REUTERS: Nvidia on Thursday (May 21) forecast second-quarter revenue above analysts' estimates, as demand surges for its chips used in the data centres that power the shift to working remotely because of the new coronavirus outbreak.
The company said the forecast includes a contribution from its US$6.9 billion purchase of Israeli chip firm Mellanox Technologies, which strengthened its data centre business.
The chipmaker said it expects current quarter revenue of US$3.65 billion, plus or minus 2 per cent, while analysts on average were expecting US$3.29 billion, according to IBES data from Refinitiv.
Shares rose 0.4 per cent in after-hours trading after the results were announced.
Much like rivals Intel Corp and Advanced Micro Devices Inc , Nvidia recorded a jump in demand for data center chips as companies invested to strengthen their IT infrastructure to support employees working remotely. Nvidia also said that sales to cloud computing companies drove its data center results.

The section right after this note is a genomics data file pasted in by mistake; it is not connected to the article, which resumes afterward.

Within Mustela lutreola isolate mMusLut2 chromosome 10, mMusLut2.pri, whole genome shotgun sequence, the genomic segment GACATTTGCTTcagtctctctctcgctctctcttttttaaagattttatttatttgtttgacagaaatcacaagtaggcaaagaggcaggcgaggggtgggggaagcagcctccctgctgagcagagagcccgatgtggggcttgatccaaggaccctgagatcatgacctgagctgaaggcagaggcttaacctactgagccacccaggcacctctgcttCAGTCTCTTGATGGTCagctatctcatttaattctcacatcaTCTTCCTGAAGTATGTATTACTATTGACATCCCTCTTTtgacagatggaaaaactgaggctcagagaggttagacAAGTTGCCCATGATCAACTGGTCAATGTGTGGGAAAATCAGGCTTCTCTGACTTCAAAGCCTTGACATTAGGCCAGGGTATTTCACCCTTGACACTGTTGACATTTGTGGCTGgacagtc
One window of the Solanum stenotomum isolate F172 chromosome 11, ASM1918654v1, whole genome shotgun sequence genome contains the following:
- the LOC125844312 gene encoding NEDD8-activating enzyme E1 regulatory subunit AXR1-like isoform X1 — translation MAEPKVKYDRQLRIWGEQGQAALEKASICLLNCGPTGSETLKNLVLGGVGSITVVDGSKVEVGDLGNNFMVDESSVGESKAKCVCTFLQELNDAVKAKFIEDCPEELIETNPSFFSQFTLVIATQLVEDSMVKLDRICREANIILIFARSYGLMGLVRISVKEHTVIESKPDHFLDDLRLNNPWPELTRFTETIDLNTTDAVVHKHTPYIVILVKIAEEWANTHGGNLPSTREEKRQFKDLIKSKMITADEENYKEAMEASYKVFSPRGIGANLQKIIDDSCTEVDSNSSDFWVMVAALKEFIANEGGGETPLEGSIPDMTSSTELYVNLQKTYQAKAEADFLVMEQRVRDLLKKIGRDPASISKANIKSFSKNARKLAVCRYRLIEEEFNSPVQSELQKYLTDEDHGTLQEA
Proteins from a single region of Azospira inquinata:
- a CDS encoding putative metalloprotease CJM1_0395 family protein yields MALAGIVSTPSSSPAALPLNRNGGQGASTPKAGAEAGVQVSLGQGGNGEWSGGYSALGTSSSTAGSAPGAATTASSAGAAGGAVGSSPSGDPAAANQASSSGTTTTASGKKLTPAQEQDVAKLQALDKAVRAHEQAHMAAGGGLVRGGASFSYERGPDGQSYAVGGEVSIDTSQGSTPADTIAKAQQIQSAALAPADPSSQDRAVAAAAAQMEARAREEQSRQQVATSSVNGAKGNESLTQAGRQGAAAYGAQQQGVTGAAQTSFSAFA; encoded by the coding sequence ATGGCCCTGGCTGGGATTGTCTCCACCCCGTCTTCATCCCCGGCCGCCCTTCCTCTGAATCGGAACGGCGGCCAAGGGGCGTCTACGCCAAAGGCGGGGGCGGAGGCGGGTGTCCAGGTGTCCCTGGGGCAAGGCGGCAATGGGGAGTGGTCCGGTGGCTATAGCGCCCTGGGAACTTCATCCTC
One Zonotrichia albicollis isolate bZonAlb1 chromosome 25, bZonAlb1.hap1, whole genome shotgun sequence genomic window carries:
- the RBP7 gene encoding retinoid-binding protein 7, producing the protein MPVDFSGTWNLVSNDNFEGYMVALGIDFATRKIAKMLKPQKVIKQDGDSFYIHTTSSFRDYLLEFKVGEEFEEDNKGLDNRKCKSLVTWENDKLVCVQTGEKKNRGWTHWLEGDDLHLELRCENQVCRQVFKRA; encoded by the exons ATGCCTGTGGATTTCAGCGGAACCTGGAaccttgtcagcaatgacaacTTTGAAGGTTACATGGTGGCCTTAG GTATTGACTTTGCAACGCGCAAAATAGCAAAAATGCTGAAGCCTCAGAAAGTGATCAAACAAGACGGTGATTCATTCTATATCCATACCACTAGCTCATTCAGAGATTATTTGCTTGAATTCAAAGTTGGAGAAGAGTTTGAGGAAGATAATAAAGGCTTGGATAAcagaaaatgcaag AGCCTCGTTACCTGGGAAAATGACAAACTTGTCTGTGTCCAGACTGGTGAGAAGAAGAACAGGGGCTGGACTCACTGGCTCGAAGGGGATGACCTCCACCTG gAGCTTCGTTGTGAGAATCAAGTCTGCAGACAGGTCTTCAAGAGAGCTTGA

Revenue rose 39 per cent to US$3.08 billion in the first quarter ended Apr 26, with the data center business recording its first US$1 billion quarter, the company said. Nvidia's data center business hit US$1.14 billion, up 80 per cent from a year earlier. The segment beat analyst estimates of US$1.07 billion, according to Refinitiv data.
Nvidia's data center chips power functions such as search suggestions, product recommendations and artificial intelligence work such as speech and image recognition.
But some of Nvidia's market segments were hurt by the pandemic. The company expects sales to automotive customers to fall 40per cent next quarter. But Nvidia CEO Jensen Huang said in an interview that some of those companies were also investing in robotics for the future, with Nvidia supplying the chips.
"The manufacturing companies are impacted, but they're racing to work on robotics technology so they can be less impacted in the future," Huang told Reuters.
Nvidia's net income rose to US$917 million, or US$1.47 per share, from US$394 million, or 64 cents per share, a year earlier.